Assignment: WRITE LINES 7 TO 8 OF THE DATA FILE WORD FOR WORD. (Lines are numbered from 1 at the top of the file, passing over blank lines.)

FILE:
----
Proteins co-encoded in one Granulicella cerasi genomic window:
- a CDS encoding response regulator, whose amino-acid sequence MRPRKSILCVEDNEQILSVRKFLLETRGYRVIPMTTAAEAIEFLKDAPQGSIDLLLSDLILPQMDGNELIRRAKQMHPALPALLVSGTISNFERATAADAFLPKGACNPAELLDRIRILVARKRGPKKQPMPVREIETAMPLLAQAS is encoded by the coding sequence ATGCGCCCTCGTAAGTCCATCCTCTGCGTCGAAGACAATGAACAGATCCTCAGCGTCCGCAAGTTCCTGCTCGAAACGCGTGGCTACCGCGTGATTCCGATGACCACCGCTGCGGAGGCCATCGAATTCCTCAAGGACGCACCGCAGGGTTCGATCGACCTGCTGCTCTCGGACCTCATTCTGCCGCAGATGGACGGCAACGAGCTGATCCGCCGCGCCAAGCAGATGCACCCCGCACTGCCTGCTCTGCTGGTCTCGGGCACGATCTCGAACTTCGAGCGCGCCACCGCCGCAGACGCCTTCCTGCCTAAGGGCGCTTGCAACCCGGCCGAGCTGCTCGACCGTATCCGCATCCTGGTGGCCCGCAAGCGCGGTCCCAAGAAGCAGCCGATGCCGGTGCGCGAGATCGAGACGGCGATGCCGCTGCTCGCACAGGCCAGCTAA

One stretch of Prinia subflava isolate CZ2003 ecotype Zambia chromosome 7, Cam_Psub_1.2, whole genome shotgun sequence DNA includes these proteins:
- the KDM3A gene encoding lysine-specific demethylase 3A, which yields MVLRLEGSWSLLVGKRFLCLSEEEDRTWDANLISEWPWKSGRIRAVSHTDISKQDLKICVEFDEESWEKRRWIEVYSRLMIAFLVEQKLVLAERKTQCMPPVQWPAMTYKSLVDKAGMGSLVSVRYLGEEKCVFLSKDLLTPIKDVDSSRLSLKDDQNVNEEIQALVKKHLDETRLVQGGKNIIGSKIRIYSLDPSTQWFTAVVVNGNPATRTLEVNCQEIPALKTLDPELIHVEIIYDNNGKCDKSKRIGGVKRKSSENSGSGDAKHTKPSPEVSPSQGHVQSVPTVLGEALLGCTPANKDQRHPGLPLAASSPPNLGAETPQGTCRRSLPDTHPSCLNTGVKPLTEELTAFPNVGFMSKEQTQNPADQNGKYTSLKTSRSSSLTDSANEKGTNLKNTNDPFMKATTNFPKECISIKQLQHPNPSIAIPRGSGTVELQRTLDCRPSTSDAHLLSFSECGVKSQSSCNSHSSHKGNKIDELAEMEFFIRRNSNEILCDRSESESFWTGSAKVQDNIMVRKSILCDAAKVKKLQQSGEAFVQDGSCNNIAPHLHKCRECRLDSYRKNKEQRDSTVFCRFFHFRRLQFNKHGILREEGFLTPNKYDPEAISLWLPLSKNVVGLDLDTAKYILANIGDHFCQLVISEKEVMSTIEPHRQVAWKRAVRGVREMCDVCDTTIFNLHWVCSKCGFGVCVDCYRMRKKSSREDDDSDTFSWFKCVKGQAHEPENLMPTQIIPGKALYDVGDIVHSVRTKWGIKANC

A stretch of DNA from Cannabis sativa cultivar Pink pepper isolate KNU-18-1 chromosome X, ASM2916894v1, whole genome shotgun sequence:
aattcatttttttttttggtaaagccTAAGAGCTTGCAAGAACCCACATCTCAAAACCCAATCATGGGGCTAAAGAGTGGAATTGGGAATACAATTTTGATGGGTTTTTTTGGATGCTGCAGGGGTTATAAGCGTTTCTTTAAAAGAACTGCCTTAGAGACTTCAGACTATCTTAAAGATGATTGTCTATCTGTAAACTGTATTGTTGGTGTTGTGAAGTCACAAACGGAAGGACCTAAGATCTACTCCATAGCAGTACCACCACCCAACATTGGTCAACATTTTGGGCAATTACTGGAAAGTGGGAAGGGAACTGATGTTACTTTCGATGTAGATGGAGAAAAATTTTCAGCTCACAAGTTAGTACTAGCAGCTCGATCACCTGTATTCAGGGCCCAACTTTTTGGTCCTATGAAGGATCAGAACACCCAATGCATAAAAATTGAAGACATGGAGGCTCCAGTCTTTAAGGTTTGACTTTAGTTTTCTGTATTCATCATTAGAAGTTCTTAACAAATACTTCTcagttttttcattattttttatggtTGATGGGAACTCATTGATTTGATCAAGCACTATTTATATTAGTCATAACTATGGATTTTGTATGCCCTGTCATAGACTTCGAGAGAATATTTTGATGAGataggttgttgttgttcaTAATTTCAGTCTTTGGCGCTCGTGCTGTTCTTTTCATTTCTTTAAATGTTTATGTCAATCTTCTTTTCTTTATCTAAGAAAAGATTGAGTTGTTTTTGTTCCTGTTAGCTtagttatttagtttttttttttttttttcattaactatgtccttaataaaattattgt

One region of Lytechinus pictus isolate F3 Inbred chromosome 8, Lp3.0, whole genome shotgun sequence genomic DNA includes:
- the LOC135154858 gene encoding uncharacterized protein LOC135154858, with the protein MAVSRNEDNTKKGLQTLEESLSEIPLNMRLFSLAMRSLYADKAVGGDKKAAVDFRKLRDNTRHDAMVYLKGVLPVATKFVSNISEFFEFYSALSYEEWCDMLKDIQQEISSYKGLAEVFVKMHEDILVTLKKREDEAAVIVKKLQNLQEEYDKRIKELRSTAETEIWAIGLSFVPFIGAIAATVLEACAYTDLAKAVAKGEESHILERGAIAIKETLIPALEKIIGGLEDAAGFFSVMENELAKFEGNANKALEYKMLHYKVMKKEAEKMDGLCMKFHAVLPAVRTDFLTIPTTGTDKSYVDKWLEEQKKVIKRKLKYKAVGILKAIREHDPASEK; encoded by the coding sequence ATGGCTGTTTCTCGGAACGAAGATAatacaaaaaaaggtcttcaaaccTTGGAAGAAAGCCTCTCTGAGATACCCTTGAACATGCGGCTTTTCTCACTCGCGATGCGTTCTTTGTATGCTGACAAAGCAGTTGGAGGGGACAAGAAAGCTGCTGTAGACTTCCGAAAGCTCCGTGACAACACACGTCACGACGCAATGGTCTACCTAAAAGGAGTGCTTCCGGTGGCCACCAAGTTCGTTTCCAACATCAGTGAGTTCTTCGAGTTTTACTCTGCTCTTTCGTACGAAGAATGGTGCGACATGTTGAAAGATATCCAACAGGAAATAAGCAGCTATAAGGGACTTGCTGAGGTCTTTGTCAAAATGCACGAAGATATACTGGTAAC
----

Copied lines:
One region of Lytechinus pictus isolate F3 Inbred chromosome 8, Lp3.0, whole genome shotgun sequence genomic DNA includes:
- the LOC135154858 gene encoding uncharacterized protein LOC135154858, with the protein MAVSRNEDNTKKGLQTLEESLSEIPLNMRLFSLAMRSLYADKAVGGDKKAAVDFRKLRDNTRHDAMVYLKGVLPVATKFVSNISEFFEFYSALSYEEWCDMLKDIQQEISSYKGLAEVFVKMHEDILVTLKKREDEAAVIVKKLQNLQEEYDKRIKELRSTAETEIWAIGLSFVPFIGAIAATVLEACAYTDLAKAVAKGEESHILERGAIAIKETLIPALEKIIGGLEDAAGFFSVMENELAKFEGNANKALEYKMLHYKVMKKEAEKMDGLCMKFHAVLPAVRTDFLTIPTTGTDKSYVDKWLEEQKKVIKRKLKYKAVGILKAIREHDPASEK; encoded by the coding sequence ATGGCTGTTTCTCGGAACGAAGATAatacaaaaaaaggtcttcaaaccTTGGAAGAAAGCCTCTCTGAGATACCCTTGAACATGCGGCTTTTCTCACTCGCGATGCGTTCTTTGTATGCTGACAAAGCAGTTGGAGGGGACAAGAAAGCTGCTGTAGACTTCCGAAAGCTCCGTGACAACACACGTCACGACGCAATGGTCTACCTAAAAGGAGTGCTTCCGGTGGCCACCAAGTTCGTTTCCAACATCAGTGAGTTCTTCGAGTTTTACTCTGCTCTTTCGTACGAAGAATGGTGCGACATGTTGAAAGATATCCAACAGGAAATAAGCAGCTATAAGGGACTTGCTGAGGTCTTTGTCAAAATGCACGAAGATATACTGGTAAC